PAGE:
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Cardiac Resynchronization


Heart failure is a syndrome generally caused by a decrease in the ability of the ventricles to contract. However, in some patients with heart failure, the ventricles not only contract slightly, but also in a disorderly (desynchronized) way. It is easy to imagine that if, in addition to contracting little, they contract out of sync, the performance of cardiac function is further impoverished, making heart failure worse.


Cardiac resynchronization therapy seeks to solve intraventricular and interventricular desynchronization problems by means of pacemakers that stimulate both the right and left ventricles (biventricular pacemakers) so that both contract simultaneously, thus solving the problem. In this way, the biventricular pacemaker improves the symptoms of heart failure.

DAI en las manos.jpg

What is a cardiac resynchronizer?


A cardiac resynchronizer is a pacemaker that has one lead located in the right ventricle and one in the left ventricle. In this way, we can program that both electrodes receive a synchronized impulse, with which we achieve a synchronous movement of both ventricles.


In addition, we can implant an electrode in the right atrium to achieve synchronization of atrial and ventricular movement. This is called a triple chamber pacemaker.


For whom is Cardiac Resynchronization Therapy indicated?


Candidates for this therapy are patients with severe heart failure who also show signs of intraventricular dyssynchrony. These signs can be suspected simply by a simple electrocardiogram, in the presence of intraventricular conduction disorders such as left bundle branch block, and are confirmed by cardiac ultrasound.


What does the intervention consist of?


The procedure for implanting a resynchronizer is very similar to that of a conventional pacemaker , with the exception that an electrode must be accommodated in one of the cardiac veins that surround the left ventricle. This is achieved by means of guides and catheters after puncturing a vein that runs close to the clavicular region.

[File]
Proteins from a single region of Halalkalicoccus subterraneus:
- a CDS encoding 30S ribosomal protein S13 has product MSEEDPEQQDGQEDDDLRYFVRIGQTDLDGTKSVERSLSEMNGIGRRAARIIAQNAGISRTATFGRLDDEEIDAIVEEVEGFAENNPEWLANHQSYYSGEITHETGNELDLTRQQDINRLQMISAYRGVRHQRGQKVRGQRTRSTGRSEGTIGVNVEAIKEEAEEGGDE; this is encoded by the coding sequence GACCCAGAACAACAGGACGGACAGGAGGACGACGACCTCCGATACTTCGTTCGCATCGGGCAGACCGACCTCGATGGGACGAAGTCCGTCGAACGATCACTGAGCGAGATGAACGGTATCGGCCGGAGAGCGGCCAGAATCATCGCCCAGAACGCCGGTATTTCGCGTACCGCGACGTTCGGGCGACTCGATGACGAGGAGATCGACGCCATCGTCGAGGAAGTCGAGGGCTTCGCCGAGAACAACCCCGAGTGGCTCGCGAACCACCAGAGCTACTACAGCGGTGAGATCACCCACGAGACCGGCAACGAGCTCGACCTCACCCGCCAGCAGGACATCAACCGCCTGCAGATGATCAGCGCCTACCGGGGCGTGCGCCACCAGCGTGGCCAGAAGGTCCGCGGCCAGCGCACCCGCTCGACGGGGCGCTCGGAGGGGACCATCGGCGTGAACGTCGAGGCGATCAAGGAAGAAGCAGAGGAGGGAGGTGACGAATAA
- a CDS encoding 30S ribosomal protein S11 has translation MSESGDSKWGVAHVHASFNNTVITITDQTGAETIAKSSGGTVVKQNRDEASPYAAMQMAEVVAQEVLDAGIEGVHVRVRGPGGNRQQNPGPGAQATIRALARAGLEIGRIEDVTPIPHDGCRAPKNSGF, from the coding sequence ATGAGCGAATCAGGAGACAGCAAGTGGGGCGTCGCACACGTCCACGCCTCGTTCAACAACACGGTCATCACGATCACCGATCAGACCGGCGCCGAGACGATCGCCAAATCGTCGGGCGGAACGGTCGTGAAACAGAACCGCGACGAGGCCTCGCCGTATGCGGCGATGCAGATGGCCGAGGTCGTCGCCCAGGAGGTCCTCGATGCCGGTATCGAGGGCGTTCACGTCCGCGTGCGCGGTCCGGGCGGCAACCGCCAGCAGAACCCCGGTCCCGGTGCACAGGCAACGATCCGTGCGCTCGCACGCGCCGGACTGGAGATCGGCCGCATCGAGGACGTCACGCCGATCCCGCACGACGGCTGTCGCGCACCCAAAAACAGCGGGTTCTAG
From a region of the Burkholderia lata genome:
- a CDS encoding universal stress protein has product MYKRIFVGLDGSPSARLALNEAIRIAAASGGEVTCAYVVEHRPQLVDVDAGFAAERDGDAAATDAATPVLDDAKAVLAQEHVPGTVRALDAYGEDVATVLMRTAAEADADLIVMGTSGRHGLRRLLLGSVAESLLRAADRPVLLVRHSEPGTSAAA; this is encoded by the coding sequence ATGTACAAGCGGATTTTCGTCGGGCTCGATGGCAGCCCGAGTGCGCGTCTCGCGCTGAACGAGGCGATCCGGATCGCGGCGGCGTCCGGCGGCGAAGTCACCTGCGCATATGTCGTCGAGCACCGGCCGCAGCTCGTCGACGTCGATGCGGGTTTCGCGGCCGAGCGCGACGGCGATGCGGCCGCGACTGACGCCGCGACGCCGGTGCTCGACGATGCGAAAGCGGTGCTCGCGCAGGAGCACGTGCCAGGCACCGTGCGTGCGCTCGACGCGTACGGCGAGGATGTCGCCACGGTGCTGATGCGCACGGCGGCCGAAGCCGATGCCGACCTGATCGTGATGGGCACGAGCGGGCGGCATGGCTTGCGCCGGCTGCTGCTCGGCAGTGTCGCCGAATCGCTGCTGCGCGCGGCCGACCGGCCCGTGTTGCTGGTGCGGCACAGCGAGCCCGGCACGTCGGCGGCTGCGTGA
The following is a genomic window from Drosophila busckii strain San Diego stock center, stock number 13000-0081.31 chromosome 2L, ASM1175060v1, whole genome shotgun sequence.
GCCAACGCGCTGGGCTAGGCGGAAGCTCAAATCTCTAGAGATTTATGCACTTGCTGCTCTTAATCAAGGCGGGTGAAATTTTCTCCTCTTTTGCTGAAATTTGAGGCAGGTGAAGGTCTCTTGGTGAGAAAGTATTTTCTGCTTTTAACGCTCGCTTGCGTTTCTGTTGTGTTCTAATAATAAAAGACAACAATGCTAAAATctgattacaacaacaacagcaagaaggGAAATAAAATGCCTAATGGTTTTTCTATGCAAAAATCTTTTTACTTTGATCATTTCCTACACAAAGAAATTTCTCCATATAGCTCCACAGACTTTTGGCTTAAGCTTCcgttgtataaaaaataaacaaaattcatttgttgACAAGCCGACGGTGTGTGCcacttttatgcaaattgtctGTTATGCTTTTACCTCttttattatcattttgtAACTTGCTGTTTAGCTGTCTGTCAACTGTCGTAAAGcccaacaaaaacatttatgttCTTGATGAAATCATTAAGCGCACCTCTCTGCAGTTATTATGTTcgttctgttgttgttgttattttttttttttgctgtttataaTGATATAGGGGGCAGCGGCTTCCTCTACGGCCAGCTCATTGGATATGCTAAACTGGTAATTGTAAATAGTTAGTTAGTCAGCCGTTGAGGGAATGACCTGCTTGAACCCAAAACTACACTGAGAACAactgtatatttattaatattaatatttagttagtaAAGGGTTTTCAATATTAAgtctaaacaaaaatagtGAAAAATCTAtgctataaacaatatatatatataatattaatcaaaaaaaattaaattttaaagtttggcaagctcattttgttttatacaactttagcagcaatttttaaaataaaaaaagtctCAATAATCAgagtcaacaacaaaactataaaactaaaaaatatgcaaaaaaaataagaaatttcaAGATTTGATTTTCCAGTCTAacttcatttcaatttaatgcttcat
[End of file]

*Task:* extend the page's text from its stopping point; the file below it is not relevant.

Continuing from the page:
Tomar el pulso de un paciente de edad av

What does the intervention consist of?

Depending on the preferences of the patient and the surgeon, the ICD is implanted close to the deltopectoral groove, close to the clavicle and the right or left pectoral muscle.

The surgeon will locate a vein through which to insert the electrode (s) to be implanted. Using X-rays, he will place the tip of the electrode in close contact with the heart muscle at the tip of the right ventricle or with the outflow tract of the right ventricle. If a second electrode is required, the tip of the latter will be in close contact with the wall of the right atrium. Subsequently, with a specific device, it will measure whether the electrodes are in the correct location and perform an electrophysiological study to verify the correct functioning of the ICD. If so, it will connect the proximal end of the electrodes to the generator, which will be housed in an infrapectoral bag made for this purpose.

Your DAI will be ready to go. In the event of an event (need for overstimulation, shock ...) it is recorded with the date and time of the event.

Before the intervention